I try to prove that every subset of a totally bounded set is totally bounded, but I am not really sure with my argument here. Could someone help me check it?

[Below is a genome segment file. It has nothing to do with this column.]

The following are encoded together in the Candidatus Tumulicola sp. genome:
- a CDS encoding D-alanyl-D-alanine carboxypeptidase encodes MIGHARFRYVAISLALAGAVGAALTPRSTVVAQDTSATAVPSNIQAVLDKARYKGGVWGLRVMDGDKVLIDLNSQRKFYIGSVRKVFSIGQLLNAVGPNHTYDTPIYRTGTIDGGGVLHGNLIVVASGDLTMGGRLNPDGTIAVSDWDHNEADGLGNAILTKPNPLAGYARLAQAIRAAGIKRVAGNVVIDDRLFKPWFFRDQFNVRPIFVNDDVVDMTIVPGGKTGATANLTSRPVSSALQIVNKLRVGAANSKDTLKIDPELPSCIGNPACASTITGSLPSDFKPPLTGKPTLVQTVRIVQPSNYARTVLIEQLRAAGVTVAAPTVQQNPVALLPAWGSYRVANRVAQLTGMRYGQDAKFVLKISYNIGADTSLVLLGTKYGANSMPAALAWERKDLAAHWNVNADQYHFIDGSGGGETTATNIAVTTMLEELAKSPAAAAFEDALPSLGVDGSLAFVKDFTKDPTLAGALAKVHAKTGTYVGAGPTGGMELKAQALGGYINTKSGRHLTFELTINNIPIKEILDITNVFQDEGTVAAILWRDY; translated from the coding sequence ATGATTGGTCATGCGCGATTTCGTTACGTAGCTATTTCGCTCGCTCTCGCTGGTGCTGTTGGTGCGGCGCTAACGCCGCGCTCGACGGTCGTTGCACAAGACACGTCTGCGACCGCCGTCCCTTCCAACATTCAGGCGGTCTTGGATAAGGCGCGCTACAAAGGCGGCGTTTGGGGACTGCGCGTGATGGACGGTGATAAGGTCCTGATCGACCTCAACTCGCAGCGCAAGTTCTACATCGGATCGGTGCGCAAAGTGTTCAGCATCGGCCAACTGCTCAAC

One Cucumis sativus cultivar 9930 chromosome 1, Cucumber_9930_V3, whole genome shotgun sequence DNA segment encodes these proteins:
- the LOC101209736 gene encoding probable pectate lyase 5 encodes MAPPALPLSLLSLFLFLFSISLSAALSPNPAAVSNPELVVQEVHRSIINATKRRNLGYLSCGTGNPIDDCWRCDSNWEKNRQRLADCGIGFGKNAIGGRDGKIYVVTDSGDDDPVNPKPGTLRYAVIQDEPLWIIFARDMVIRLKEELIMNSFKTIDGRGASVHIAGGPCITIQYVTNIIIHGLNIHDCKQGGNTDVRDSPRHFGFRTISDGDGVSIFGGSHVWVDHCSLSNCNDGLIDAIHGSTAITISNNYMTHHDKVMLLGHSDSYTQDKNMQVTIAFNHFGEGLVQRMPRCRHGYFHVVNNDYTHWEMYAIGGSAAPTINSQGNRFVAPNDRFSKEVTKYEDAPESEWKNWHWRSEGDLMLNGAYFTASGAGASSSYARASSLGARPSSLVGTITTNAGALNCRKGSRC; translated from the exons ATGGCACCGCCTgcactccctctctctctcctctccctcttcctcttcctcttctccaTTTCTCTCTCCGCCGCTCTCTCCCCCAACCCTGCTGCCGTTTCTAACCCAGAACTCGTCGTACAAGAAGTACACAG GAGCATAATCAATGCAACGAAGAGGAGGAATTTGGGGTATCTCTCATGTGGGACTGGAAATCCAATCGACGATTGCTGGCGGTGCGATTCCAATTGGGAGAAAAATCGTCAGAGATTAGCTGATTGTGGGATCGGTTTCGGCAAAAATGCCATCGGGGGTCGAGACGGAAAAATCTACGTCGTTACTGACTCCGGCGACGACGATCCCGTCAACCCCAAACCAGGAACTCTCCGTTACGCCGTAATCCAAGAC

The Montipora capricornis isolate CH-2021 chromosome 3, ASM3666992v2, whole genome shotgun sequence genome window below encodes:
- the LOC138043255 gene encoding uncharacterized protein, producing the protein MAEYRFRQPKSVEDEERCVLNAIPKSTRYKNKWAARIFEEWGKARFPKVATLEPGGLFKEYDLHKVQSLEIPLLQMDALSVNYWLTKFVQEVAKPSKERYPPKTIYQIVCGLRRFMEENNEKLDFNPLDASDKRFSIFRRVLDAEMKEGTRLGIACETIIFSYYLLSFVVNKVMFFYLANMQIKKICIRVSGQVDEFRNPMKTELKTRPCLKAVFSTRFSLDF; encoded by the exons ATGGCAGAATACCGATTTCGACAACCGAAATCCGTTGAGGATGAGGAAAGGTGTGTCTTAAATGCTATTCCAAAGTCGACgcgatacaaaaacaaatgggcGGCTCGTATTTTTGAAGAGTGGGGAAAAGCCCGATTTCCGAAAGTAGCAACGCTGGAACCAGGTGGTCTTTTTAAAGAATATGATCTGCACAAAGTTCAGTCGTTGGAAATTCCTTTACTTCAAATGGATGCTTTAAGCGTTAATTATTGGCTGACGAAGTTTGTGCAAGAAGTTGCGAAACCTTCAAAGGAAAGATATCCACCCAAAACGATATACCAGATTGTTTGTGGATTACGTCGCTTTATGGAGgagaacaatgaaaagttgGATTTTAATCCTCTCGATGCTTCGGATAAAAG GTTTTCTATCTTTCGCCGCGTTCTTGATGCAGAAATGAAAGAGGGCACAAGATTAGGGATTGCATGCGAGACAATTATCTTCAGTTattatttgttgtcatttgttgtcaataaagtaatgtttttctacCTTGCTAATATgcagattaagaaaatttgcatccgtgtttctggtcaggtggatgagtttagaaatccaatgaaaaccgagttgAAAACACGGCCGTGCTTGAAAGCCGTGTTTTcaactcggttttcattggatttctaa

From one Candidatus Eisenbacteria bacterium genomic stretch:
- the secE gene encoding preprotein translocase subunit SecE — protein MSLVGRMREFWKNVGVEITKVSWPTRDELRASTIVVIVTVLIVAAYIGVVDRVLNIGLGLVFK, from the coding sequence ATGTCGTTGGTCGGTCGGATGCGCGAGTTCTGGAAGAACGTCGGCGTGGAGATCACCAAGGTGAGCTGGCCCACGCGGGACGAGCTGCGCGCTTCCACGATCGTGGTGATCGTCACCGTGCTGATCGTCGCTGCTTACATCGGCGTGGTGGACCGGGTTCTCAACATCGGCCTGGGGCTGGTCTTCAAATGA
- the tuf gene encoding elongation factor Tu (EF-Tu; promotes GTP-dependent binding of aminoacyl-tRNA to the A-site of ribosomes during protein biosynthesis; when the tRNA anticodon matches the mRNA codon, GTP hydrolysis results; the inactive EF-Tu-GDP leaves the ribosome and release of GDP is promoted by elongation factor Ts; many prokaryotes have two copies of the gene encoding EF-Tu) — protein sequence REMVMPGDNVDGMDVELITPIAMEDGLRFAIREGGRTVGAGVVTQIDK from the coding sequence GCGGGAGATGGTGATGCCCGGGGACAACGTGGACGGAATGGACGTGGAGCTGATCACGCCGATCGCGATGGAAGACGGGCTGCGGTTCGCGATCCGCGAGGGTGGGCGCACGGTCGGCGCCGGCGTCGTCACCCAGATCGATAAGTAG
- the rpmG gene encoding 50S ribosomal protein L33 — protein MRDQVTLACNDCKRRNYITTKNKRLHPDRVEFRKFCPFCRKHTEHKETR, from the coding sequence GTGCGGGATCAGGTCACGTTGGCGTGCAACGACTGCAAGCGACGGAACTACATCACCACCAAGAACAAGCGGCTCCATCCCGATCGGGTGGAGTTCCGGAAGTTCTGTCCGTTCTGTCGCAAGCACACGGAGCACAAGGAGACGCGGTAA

Suppose A is a subset of a totally bounded set X. Since X is totally bounded, there exists an $\displaystyle \frac{\epsilon}{2}$-net $\displaystyle F=\{x_1,x_2,..,x_n\}$ that covers X, i.e $\displaystyle X\subset \bigcup \{B(x_i,\epsilon/2):x_i\in F\}$. Since A is a subset of X, A is also a subset of the union above. So, $\displaystyle A\cap B(x_i,\epsilon/2)$ for some $\displaystyle x_i \in F$. Let $\displaystyle y\in A\cap B(x_i,\epsilon/2)$. Then $\displaystyle B(y,\epsilon)$ covers A since this ball contains every ball with radius $\displaystyle \epsilon/2$ above. Something does not sound right here since I am not sure if the new ball with radius $\displaystyle \epsilon$ contains all the balls with radius $\displaystyle \epsilon/2$